Tokyo-based bitcoin exchange bitFlyer has raised $236,000 in investment that the firm says will be used to fund additional services, as well as expansion outside Japan.
BitFlyer previously raised $1.6m in July with the goal of becoming the leading player in the country’s expanding bitcoin market.
Notably, the latest funding was provided by Barry Silbert’s Bitcoin Opportunity Corp (BOC), which has invested in a large number of bitcoin startups including Coinbase, Circle, BitPay, Safello and others. This is the first time, however, that the BOC has invested in a Japanese company.
Silbert told Bloomberg:
“While bitcoin awareness and adoption is probably a couple years behind the United States, I’m highly confident that Japan will be a large market for bitcoin given the tech savvy, financially sophisticated population.”
The company hopes the new funding will help it achieve its ambitious plans in the bitcoin space.
As well as allowing people to buy and sell bitcoin, bitFlyer partnered with GMO Payment Gateway to provide a bitcoin payment option to 48,000 online merchants in late September. Earlier the same month, the firm launched Japan’s first bitcoin crowdfunding platform, ‘fundFlyer’.
Among other new services, the funding will allow bitFlyer to offer its first convertible bond.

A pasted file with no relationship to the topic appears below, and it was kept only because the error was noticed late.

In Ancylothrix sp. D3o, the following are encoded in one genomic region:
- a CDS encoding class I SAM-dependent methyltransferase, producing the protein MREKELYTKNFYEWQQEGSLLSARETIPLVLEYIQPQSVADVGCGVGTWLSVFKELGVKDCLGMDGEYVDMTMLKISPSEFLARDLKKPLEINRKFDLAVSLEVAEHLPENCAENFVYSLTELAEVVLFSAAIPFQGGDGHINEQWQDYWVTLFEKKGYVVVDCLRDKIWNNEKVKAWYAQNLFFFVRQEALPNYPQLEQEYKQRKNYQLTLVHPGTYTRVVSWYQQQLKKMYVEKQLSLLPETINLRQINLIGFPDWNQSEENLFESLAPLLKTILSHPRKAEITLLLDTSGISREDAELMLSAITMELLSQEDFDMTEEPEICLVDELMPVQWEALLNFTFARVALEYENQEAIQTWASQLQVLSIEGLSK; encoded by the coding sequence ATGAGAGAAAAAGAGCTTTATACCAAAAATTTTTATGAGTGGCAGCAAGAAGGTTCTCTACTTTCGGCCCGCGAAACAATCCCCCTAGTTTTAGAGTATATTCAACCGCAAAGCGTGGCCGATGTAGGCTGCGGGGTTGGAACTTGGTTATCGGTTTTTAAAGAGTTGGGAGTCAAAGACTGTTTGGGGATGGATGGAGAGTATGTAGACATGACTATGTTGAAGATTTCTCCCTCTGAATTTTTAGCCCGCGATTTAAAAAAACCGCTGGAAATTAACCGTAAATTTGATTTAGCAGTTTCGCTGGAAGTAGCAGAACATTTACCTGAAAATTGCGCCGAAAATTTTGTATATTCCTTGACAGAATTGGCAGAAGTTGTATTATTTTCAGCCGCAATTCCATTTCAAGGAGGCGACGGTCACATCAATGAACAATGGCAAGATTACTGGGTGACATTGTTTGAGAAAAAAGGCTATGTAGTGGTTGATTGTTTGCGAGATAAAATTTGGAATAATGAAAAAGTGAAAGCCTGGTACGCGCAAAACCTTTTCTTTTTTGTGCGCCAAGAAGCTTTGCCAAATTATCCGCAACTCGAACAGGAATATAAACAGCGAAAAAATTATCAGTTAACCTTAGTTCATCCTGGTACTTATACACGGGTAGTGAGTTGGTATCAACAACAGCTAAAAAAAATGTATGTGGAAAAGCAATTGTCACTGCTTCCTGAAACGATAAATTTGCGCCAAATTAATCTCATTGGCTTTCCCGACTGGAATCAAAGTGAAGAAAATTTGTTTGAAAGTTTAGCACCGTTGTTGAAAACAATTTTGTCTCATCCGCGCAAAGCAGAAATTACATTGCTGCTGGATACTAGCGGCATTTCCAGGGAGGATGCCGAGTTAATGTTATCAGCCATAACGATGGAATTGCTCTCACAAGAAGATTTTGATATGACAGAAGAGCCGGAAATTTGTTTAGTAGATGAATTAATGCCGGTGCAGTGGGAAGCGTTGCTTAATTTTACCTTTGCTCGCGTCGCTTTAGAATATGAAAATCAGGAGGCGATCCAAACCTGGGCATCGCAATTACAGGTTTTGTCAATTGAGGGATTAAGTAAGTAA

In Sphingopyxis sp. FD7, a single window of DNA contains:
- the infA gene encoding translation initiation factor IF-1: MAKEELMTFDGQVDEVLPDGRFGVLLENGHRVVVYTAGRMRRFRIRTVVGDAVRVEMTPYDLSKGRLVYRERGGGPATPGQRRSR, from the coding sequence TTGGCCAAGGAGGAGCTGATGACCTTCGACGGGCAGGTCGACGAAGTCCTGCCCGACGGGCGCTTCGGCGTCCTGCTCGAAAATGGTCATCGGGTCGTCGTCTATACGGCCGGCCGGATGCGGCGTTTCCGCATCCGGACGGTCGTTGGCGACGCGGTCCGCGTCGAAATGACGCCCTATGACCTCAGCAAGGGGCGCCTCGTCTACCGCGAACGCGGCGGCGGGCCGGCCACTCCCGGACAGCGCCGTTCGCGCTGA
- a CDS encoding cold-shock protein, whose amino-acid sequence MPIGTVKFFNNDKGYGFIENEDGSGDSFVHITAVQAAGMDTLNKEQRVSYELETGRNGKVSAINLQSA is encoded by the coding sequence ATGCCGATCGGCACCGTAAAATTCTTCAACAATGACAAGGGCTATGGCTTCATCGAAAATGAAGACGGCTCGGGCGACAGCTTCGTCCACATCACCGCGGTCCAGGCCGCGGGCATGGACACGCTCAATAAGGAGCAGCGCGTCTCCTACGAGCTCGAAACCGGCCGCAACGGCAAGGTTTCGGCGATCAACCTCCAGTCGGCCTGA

The company said: “This investment scheme will enable investors to convert their holdings into future issued class shares, allowing for quick and efficient fundraising.”
BitFlyer CEO Yuzo Kano told Bloomberg the BOC funding would also allow the firm to expand overseas, adding:
“Singapore is a likely target, although nothing has been decided yet. It will have to be somewhere favorable to bitcoin, so probably not the US.”
Although Japan received something of a shock when it found itself at the centre of the Mt Gox fiasco, the country has since decided to take a hands-off approach to bitcoin, letting the industry largely regulate itself.
The Japan Authority of Digital Asset (JADA), an industry body with government backing, was recently set up with the aim of establishing standards and codes of conduct for its members.
“Japan is way ahead of other countries when it comes to cooperation between bitcoin operators and regulators, which you don’t see in the US, Europe or Singapore,” Kano said.
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